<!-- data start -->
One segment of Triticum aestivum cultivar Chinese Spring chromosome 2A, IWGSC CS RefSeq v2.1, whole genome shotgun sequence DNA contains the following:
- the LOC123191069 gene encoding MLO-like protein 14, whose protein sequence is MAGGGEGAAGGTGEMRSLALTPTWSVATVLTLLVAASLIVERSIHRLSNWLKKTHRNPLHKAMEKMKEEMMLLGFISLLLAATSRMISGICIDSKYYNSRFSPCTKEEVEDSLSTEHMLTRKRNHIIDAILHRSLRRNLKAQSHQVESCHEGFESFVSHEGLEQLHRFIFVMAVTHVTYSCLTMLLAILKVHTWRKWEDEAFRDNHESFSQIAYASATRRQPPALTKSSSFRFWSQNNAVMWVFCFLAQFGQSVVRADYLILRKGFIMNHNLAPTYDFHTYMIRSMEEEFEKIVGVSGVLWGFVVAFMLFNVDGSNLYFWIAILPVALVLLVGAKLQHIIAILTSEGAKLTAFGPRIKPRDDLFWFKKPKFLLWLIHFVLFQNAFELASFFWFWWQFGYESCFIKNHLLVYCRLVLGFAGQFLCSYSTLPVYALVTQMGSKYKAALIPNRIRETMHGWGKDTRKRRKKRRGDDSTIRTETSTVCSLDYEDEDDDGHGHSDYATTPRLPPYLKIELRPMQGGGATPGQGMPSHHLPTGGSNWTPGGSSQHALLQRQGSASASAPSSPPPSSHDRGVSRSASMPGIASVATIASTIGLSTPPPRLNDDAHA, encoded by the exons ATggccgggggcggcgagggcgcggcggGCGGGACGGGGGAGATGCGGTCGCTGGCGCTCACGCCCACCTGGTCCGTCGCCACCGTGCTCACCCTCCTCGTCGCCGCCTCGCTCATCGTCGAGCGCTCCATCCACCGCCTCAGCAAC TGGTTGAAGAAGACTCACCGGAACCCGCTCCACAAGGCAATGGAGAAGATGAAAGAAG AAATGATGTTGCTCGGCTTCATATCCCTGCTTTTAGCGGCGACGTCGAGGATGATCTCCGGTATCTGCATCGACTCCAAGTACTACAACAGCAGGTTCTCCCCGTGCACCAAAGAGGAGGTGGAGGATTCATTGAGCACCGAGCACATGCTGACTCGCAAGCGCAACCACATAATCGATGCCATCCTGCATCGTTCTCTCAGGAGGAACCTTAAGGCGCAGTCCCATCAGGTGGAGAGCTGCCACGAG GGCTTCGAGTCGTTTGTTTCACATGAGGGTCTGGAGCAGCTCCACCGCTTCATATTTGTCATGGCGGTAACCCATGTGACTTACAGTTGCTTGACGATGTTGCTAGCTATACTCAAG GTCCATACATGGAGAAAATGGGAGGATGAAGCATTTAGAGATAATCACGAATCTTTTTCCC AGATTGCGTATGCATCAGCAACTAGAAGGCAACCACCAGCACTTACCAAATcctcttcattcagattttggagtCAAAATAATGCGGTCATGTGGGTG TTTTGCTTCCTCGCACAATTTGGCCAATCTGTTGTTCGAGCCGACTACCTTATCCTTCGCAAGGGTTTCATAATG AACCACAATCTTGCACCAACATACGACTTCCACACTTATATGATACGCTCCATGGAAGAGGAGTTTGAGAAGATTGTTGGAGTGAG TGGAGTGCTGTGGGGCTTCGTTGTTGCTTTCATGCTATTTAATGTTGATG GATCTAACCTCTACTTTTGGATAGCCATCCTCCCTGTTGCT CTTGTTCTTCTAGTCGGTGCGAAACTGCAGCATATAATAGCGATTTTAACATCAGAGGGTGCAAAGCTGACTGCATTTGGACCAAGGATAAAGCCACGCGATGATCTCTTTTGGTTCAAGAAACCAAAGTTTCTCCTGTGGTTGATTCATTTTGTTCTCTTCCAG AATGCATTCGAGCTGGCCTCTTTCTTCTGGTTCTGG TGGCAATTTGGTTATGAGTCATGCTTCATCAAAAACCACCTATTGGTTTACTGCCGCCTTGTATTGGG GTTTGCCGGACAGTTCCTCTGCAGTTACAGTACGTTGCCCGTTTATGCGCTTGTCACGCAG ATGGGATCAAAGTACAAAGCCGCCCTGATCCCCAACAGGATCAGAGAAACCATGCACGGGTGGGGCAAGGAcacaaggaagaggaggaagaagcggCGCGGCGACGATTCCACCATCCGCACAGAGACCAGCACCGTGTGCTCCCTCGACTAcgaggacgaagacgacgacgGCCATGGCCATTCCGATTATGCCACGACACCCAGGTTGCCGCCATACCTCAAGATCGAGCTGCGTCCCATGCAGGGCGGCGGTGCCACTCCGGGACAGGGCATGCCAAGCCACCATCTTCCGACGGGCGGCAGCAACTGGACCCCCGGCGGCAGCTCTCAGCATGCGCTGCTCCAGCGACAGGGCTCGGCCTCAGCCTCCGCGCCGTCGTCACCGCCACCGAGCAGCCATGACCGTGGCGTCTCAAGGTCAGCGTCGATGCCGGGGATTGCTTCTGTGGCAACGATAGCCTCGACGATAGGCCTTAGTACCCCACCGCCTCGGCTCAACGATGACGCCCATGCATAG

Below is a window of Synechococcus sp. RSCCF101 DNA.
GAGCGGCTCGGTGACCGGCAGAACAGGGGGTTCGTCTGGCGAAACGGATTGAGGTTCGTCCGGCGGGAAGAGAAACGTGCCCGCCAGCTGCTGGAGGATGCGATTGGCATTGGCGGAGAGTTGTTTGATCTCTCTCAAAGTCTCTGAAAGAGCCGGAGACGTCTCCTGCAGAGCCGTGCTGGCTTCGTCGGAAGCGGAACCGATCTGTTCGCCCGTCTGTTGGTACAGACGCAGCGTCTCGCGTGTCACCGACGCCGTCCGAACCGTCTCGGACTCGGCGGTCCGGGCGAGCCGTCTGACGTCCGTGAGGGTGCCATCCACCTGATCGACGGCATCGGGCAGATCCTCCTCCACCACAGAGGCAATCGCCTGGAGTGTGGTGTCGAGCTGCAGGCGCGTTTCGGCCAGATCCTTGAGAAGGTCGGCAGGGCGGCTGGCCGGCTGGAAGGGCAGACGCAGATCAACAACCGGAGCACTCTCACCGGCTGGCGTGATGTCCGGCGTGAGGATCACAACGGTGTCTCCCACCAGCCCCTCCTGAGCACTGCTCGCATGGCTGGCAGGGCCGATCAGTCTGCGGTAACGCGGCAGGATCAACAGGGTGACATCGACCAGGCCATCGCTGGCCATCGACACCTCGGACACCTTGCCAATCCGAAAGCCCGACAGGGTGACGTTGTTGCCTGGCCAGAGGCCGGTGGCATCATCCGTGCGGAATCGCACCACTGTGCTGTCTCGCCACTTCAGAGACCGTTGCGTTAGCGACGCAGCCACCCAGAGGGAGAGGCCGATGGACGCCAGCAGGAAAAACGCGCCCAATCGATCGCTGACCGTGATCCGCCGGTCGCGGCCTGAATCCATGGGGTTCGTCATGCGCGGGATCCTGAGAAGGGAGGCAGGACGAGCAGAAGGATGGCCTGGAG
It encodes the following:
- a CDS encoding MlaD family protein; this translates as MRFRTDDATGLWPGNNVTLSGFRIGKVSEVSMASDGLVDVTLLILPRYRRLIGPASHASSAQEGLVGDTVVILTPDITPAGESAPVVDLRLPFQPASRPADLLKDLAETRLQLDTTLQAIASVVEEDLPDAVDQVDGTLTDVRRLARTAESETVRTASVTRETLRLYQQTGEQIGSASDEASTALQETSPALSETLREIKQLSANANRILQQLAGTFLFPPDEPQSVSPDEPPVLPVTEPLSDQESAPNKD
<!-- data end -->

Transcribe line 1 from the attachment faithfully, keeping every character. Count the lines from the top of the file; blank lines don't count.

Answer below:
One segment of Triticum aestivum cultivar Chinese Spring chromosome 2A, IWGSC CS RefSeq v2.1, whole genome shotgun sequence DNA contains the following: